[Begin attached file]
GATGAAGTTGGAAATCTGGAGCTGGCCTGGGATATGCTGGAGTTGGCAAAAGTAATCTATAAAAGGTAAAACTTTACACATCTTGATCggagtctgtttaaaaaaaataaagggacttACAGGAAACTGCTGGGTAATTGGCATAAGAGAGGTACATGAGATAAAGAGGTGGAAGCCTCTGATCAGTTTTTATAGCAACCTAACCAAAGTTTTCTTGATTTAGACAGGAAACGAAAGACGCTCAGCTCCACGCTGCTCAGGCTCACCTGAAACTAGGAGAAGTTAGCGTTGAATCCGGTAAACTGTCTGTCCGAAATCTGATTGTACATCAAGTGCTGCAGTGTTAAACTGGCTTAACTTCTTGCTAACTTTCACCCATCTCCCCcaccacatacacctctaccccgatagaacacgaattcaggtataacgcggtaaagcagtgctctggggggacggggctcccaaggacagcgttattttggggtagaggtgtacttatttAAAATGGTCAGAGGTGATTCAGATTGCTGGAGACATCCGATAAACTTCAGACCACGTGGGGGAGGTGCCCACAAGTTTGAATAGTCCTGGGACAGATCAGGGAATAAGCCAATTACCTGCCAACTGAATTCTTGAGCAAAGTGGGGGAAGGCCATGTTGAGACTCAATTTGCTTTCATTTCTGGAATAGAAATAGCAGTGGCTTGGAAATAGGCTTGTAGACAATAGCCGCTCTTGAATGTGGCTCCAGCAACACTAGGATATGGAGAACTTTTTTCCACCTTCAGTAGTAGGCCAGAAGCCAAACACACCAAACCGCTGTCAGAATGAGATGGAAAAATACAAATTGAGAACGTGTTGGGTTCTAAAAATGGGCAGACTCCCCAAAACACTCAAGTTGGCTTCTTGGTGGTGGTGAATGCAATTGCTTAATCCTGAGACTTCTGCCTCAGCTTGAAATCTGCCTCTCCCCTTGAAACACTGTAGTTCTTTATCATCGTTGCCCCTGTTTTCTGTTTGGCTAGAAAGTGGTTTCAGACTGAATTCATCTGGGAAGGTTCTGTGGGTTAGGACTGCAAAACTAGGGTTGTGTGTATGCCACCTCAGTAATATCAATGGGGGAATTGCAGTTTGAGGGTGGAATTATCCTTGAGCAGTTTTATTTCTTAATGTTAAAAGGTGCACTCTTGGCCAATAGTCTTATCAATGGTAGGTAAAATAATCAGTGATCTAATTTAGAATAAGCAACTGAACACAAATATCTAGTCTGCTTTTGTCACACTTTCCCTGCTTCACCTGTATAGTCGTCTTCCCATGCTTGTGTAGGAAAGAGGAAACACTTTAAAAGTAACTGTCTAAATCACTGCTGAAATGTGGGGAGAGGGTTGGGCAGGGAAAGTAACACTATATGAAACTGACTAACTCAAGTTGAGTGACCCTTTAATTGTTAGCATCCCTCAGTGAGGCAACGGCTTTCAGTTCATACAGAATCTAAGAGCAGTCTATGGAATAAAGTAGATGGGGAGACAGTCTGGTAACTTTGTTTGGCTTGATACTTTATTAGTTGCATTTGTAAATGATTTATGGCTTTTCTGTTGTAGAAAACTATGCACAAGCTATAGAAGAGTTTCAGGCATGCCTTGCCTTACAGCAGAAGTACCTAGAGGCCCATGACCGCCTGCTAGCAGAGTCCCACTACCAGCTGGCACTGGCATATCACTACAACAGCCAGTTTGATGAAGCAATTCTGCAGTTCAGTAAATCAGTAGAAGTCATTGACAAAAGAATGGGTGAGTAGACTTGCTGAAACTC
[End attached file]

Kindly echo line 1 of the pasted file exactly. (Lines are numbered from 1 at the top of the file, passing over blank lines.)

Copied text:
GATGAAGTTGGAAATCTGGAGCTGGCCTGGGATATGCTGGAGTTGGCAAAAGTAATCTATAAAAGGTAAAACTTTACACATCTTGATCggagtctgtttaaaaaaaataaagggacttACAGGAAACTGCTGGGTAATTGGCATAAGAGAGGTACATGAGATAAAGAGGTGGAAGCCTCTGATCAGTTTTTATAGCAACCTAACCAAAGTTTTCTTGATTTAGACAGGAAACGAAAGACGCTCAGCTCCACGCTGCTCAGGCTCACCTGAAACTAGGAGAAGTTAGCGTTGAATCCGGTAAACTGTCTGTCCGAAATCTGATTGTACATCAAGTGCTGCAGTGTTAAACTGGCTTAACTTCTTGCTAACTTTCACCCATCTCCCCcaccacatacacctctaccccgatagaacacgaattcaggtataacgcggtaaagcagtgctctggggggacggggctcccaaggacagcgttattttggggtagaggtgtacttatttAAAATGGTCAGAGGTGATTCAGATTGCTGGAGACATCCGATAAACTTCAGACCACGTGGGGGAGGTGCCCACAAGTTTGAATAGTCCTGGGACAGATCAGGGAATAAGCCAATTACCTGCCAACTGAATTCTTGAGCAAAGTGGGGGAAGGCCATGTTGAGACTCAATTTGCTTTCATTTCTGGAATAGAAATAGCAGTGGCTTGGAAATAGGCTTGTAGACAATAGCCGCTCTTGAATGTGGCTCCAGCAACACTAGGATATGGAGAACTTTTTTCCACCTTCAGTAGTAGGCCAGAAGCCAAACACACCAAACCGCTGTCAGAATGAGATGGAAAAATACAAATTGAGAACGTGTTGGGTTCTAAAAATGGGCAGACTCCCCAAAACACTCAAGTTGGCTTCTTGGTGGTGGTGAATGCAATTGCTTAATCCTGAGACTTCTGCCTCAGCTTGAAATCTGCCTCTCCCCTTGAAACACTGTAGTTCTTTATCATCGTTGCCCCTGTTTTCTGTTTGGCTAGAAAGTGGTTTCAGACTGAATTCATCTGGGAAGGTTCTGTGGGTTAGGACTGCAAAACTAGGGTTGTGTGTATGCCACCTCAGTAATATCAATGGGGGAATTGCAGTTTGAGGGTGGAATTATCCTTGAGCAGTTTTATTTCTTAATGTTAAAAGGTGCACTCTTGGCCAATAGTCTTATCAATGGTAGGTAAAATAATCAGTGATCTAATTTAGAATAAGCAACTGAACACAAATATCTAGTCTGCTTTTGTCACACTTTCCCTGCTTCACCTGTATAGTCGTCTTCCCATGCTTGTGTAGGAAAGAGGAAACACTTTAAAAGTAACTGTCTAAATCACTGCTGAAATGTGGGGAGAGGGTTGGGCAGGGAAAGTAACACTATATGAAACTGACTAACTCAAGTTGAGTGACCCTTTAATTGTTAGCATCCCTCAGTGAGGCAACGGCTTTCAGTTCATACAGAATCTAAGAGCAGTCTATGGAATAAAGTAGATGGGGAGACAGTCTGGTAACTTTGTTTGGCTTGATACTTTATTAGTTGCATTTGTAAATGATTTATGGCTTTTCTGTTGTAGAAAACTATGCACAAGCTATAGAAGAGTTTCAGGCATGCCTTGCCTTACAGCAGAAGTACCTAGAGGCCCATGACCGCCTGCTAGCAGAGTCCCACTACCAGCTGGCACTGGCATATCACTACAACAGCCAGTTTGATGAAGCAATTCTGCAGTTCAGTAAATCAGTAGAAGTCATTGACAAAAGAATGGGTGAGTAGACTTGCTGAAACTC